SailNet Community banner

1 - 8 of 8 Posts

·
Registered
Joined
·
4 Posts
Discussion Starter · #1 ·
From the factory I30 Bahama Stanchions seem to be backed with only heavy duty fender washers...I would kinda like some thing a little more substantial...

There is but one issue I have run into to creating these backing plates.....Each stanchion has 4 bolts.....2 of which are through coring and 2 of which are through solid glass. The problem is there is no continuous flat surface to mount a plate on...it will always be lopsided because of the thickness reduction. Any insight to a solution would be much appreciated.....

Bryant
 

·
Registered
Joined
·
3,264 Posts
First remove the core in the area that the bolts go thru.

Second cut a plate of G10 to the appropriate size, and drill holes for the bolts.

Third mix a batch of thickened epoxy to the consistency of peanut butter.

Fourth instal the stantion, insert the bolts (wax them very well first, spray wax is great for this), goop on the epoxy, install the backing plate, and loosely tighten the bolts down. The goal is to allow the epoxy to form to the deck and G10 plate.
 

·
Registered
Joined
·
54 Posts
Just food for thought....

Unless the plywood core has been damaged by water and rotted, I doubt the current setup will pull though the deck. I suspect the stanchion on the Bahama will break off at the base before the base lets go of the deck. If you're going through the effort of attaching a backing plate I would suggest perhaps looking at stronger stanchions. I replaced all of mine with a custom made unit that fits the same base pattern and extends right over the toe rail, moving the actual stanchion out as well as more upright. This increased the deck space along the cabin trunk, making it easier to go forward and work on the side decks. That was the original goal of the new bases, not an issue of strength. In fact, the new bases also have oversized fender washers as backing. Try as I might, I cannot get the deck at the stanchion to flex. They were built strong in those days!

Bert Vermeer
s/v Natasha
Sidney, BC
 

·
Registered
Joined
·
45 Posts
We are having serious rain today here in Seattle (surprise, surprise) and I am sure the slow leaks I see inside along the walls are coming from the stanchions which are hidden by the headliner. (I have rebedded the chainplate covers which are not through-bolted, and I don't think they leak anymore.)
Does anyone have a suggestion for rebedding the stanchions without having to rip out the headliner?
Islander 30 Mk 2 1976
 

·
Registered
Joined
·
54 Posts
I suffered the same problem in both my Bahama 30s. I cut the vinyl at the zipper and again at the hull/deck joint, removing the vinyl and gaining access. I found the open cell foam backing completely disintegrated, dust in my hands. I resealed the bases and stopped the leaks. To "re-finish" the interior where the vinyl had been removed I installed pieces of mahogany with tinted plexiglass sliding windows. Now I have hidden storage behind the settees and access to the stanchion nuts as well as the deck/hull joint nuts (which will also leak over time!). As far as the hull/deck joint bolts leaking, usually tightening them up will solve the leak. Otherwise, pull the bolt, seal the head and re-tighten. The most common cabin leak on a Bahama 30 is going to be the main cabin windows. As large as they are, they flex with the cabin trunk and invariably will start to leak. Pull the inside frame off and see if there is any moisture behind the vinyl. The water from these windows runs down the cabin top inside the vinyl and can leak out anywhere, usual the frozen zipper. I've seen some major damage to the interior plywood of the cabin top from long term leaks. It's all repairable, but if you can stop the leak it will stop the rot before it spreads.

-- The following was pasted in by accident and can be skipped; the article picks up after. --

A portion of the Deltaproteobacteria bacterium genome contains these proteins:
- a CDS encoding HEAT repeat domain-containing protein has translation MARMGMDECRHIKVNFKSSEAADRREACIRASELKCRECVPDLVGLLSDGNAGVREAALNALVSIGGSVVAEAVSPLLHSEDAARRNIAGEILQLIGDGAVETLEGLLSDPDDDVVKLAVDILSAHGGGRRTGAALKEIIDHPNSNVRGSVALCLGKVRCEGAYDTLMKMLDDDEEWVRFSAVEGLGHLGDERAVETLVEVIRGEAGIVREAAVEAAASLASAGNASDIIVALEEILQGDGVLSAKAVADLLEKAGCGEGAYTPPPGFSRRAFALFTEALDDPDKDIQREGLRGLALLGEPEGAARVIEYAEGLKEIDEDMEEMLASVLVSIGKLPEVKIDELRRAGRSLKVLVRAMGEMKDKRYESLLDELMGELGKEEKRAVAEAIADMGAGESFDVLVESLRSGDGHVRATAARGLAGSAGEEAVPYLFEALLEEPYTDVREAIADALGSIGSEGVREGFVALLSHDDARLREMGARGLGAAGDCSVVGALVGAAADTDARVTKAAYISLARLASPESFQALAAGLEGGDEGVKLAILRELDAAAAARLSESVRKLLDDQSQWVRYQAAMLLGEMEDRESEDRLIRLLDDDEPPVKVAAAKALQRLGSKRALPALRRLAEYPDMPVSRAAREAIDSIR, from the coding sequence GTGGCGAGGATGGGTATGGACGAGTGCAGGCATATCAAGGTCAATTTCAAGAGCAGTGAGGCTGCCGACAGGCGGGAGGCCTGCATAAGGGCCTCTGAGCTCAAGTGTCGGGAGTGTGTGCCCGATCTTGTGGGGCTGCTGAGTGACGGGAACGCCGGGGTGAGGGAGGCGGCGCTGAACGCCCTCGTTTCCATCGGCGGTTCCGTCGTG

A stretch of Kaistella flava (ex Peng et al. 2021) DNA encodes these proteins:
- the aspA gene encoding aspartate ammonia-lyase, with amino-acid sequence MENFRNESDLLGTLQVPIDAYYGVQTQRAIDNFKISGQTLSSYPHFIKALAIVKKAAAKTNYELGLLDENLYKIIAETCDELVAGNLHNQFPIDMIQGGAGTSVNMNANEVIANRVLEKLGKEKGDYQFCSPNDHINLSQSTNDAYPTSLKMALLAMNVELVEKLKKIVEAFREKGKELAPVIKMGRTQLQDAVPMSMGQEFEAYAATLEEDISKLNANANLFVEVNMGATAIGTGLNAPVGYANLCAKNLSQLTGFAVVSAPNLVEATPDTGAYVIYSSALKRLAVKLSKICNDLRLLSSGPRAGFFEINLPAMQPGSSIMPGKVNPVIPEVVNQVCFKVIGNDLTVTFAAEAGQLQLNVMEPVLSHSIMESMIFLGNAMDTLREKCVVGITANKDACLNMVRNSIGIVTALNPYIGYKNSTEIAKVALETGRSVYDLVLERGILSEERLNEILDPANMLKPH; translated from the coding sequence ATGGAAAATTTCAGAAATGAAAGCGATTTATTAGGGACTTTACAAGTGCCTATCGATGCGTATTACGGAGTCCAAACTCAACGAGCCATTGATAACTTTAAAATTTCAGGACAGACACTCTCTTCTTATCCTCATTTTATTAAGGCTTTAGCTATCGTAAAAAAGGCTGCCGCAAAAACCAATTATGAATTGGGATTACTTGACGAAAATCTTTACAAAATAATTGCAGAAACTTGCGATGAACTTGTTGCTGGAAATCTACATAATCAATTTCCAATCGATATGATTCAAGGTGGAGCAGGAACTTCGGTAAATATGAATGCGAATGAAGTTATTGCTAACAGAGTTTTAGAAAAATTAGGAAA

If you're interested I can send you photos of what I did.

Bert Vermeer
s/v Natasha
Sidney BC
[email protected]
 

·
Registered
Joined
·
45 Posts
Thank you! Yes, I would like to see pictures. I have repaired the windows in the main cabin recently, but I just don't know how to access the stanchions with that headliner in place. I guess I have to remove it? There's no cool trick to rebedding the stanchions completely from the deck side?
 

·
Registered
Corsair 24
Joined
·
4,594 Posts
dont have a bahama 30 but an islander 36
rebed toerails, stanchions ripped out headliner, reinstalled windows etc etc etc etc....

still have leaks...

less but still

stanchion backing plates we simply sued 3/4 inch ply that was epoxied on one side, the side facing the potential water intrusion...

used big fender washers and tightend down just fine....the longer bolts and backing plate add a bit of stiffeness...

of course pot and redrill holes to correct size...that would be my biggest advice so any leak doesnt make things worse with the core

regarding the vinyl if you have a lot of leaks there is only one solution a complete tearing off of it and then think of making a new one with the old as templates

OR PAINT.

my job is temporary until I can solve all the leaks and hardware issues as well as finishing off interior joinery and woodwork...

cheers

ps. you can see pics in my islander 36 projects in paradise thread if you feel inclined.
I do have to solve the issue of concealing my stanchion backing plates from view too...they look fugly exposed as they are...
 
1 - 8 of 8 Posts
Top